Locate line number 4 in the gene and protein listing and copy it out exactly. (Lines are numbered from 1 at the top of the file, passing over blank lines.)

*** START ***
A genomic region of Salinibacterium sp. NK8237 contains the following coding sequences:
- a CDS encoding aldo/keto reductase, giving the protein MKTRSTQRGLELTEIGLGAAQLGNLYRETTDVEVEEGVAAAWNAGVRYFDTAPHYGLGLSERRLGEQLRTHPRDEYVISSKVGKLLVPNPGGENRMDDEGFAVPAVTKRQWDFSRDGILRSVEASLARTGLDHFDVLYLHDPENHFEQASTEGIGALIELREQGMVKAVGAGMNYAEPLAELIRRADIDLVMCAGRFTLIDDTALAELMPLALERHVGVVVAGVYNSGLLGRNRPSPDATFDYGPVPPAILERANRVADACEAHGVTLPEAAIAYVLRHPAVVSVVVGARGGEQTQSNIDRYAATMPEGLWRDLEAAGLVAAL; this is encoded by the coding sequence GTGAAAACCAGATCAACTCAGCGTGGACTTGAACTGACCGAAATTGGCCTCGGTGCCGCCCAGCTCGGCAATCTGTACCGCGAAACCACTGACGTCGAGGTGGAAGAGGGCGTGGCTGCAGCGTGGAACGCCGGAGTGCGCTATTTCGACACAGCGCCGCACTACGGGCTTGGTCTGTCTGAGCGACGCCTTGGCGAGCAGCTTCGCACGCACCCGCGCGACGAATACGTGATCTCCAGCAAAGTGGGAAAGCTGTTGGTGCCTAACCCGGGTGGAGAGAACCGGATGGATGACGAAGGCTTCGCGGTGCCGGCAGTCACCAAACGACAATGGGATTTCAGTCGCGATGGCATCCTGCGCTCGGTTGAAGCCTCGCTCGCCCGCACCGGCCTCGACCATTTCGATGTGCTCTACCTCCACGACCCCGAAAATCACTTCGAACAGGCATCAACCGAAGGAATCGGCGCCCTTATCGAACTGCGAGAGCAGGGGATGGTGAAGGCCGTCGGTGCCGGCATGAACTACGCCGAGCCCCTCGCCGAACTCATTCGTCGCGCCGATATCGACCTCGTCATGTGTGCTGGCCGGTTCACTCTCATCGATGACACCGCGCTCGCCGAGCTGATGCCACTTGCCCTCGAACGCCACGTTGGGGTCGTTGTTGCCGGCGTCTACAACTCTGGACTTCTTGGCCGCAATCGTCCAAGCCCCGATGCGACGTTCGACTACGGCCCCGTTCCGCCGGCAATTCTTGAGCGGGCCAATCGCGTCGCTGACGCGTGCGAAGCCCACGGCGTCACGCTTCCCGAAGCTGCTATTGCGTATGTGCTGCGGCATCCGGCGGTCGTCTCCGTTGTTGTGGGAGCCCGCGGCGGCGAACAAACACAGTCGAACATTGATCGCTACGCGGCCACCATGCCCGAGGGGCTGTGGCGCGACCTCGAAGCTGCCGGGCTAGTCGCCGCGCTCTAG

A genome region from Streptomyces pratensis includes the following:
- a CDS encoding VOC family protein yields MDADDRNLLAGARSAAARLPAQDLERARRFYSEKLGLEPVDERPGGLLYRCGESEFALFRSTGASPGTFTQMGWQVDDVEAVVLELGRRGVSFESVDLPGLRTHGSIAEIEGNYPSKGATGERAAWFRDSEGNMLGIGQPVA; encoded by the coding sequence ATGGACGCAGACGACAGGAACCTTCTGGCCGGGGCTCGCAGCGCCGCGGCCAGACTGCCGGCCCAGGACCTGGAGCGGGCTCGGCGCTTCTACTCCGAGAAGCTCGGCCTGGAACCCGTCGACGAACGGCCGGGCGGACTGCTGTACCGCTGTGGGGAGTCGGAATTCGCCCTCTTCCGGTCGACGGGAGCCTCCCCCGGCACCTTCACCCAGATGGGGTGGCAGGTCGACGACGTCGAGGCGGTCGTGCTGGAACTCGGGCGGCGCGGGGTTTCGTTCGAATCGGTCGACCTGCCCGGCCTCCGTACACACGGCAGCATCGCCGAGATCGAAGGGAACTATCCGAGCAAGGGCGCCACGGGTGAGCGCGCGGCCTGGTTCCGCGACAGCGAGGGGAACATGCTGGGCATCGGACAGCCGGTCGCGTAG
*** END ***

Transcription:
- a CDS encoding VOC family protein yields MDADDRNLLAGARSAAARLPAQDLERARRFYSEKLGLEPVDERPGGLLYRCGESEFALFRSTGASPGTFTQMGWQVDDVEAVVLELGRRGVSFESVDLPGLRTHGSIAEIEGNYPSKGATGERAAWFRDSEGNMLGIGQPVA; encoded by the coding sequence ATGGACGCAGACGACAGGAACCTTCTGGCCGGGGCTCGCAGCGCCGCGGCCAGACTGCCGGCCCAGGACCTGGAGCGGGCTCGGCGCTTCTACTCCGAGAAGCTCGGCCTGGAACCCGTCGACGAACGGCCGGGCGGACTGCTGTACCGCTGTGGGGAGTCGGAATTCGCCCTCTTCCGGTCGACGGGAGCCTCCCCCGGCACCTTCACCCAGATGGGGTGGCAGGTCGACGACGTCGAGGCGGTCGTGCTGGAACTCGGGCGGCGCGGGGTTTCGTTCGAATCGGTCGACCTGCCCGGCCTCCGTACACACGGCAGCATCGCCGAGATCGAAGGGAACTATCCGAGCAAGGGCGCCACGGGTGAGCGCGCGGCCTGGTTCCGCGACAGCGAGGGGAACATGCTGGGCATCGGACAGCCGGTCGCGTAG